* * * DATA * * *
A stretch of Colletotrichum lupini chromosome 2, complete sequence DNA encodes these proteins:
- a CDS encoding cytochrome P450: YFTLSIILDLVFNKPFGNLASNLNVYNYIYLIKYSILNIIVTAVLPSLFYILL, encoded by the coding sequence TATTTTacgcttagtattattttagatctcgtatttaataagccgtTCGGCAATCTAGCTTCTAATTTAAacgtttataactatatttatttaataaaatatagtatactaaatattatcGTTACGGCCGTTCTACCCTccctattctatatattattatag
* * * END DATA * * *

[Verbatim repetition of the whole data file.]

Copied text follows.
A stretch of Colletotrichum lupini chromosome 2, complete sequence DNA encodes these proteins:
- a CDS encoding cytochrome P450: YFTLSIILDLVFNKPFGNLASNLNVYNYIYLIKYSILNIIVTAVLPSLFYILL, encoded by the coding sequence TATTTTacgcttagtattattttagatctcgtatttaataagccgtTCGGCAATCTAGCTTCTAATTTAAacgtttataactatatttatttaataaaatatagtatactaaatattatcGTTACGGCCGTTCTACCCTccctattctatatattattatag